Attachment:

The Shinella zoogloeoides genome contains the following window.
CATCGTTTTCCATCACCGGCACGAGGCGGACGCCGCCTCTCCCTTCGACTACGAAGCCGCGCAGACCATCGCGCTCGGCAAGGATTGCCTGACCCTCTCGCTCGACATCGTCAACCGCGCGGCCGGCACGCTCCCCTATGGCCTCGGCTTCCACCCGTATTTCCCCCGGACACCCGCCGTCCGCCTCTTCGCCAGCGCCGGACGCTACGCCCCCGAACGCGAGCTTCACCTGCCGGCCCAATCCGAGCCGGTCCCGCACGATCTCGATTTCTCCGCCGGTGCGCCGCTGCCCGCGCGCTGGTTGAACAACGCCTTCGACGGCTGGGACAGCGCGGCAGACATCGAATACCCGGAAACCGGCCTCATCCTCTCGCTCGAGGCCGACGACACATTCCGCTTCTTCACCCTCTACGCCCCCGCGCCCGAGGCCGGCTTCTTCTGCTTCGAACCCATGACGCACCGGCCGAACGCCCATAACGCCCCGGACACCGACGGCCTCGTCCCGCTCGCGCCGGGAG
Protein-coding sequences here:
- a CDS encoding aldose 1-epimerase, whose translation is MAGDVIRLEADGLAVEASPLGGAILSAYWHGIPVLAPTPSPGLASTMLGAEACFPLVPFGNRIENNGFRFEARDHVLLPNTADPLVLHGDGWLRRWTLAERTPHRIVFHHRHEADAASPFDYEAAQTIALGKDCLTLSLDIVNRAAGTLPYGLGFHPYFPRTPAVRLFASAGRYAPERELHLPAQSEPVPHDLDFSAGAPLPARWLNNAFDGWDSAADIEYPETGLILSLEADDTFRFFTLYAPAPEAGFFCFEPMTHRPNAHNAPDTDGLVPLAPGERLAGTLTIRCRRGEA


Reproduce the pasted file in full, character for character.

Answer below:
The Shinella zoogloeoides genome contains the following window.
CATCGTTTTCCATCACCGGCACGAGGCGGACGCCGCCTCTCCCTTCGACTACGAAGCCGCGCAGACCATCGCGCTCGGCAAGGATTGCCTGACCCTCTCGCTCGACATCGTCAACCGCGCGGCCGGCACGCTCCCCTATGGCCTCGGCTTCCACCCGTATTTCCCCCGGACACCCGCCGTCCGCCTCTTCGCCAGCGCCGGACGCTACGCCCCCGAACGCGAGCTTCACCTGCCGGCCCAATCCGAGCCGGTCCCGCACGATCTCGATTTCTCCGCCGGTGCGCCGCTGCCCGCGCGCTGGTTGAACAACGCCTTCGACGGCTGGGACAGCGCGGCAGACATCGAATACCCGGAAACCGGCCTCATCCTCTCGCTCGAGGCCGACGACACATTCCGCTTCTTCACCCTCTACGCCCCCGCGCCCGAGGCCGGCTTCTTCTGCTTCGAACCCATGACGCACCGGCCGAACGCCCATAACGCCCCGGACACCGACGGCCTCGTCCCGCTCGCGCCGGGAG
Protein-coding sequences here:
- a CDS encoding aldose 1-epimerase, whose translation is MAGDVIRLEADGLAVEASPLGGAILSAYWHGIPVLAPTPSPGLASTMLGAEACFPLVPFGNRIENNGFRFEARDHVLLPNTADPLVLHGDGWLRRWTLAERTPHRIVFHHRHEADAASPFDYEAAQTIALGKDCLTLSLDIVNRAAGTLPYGLGFHPYFPRTPAVRLFASAGRYAPERELHLPAQSEPVPHDLDFSAGAPLPARWLNNAFDGWDSAADIEYPETGLILSLEADDTFRFFTLYAPAPEAGFFCFEPMTHRPNAHNAPDTDGLVPLAPGERLAGTLTIRCRRGEA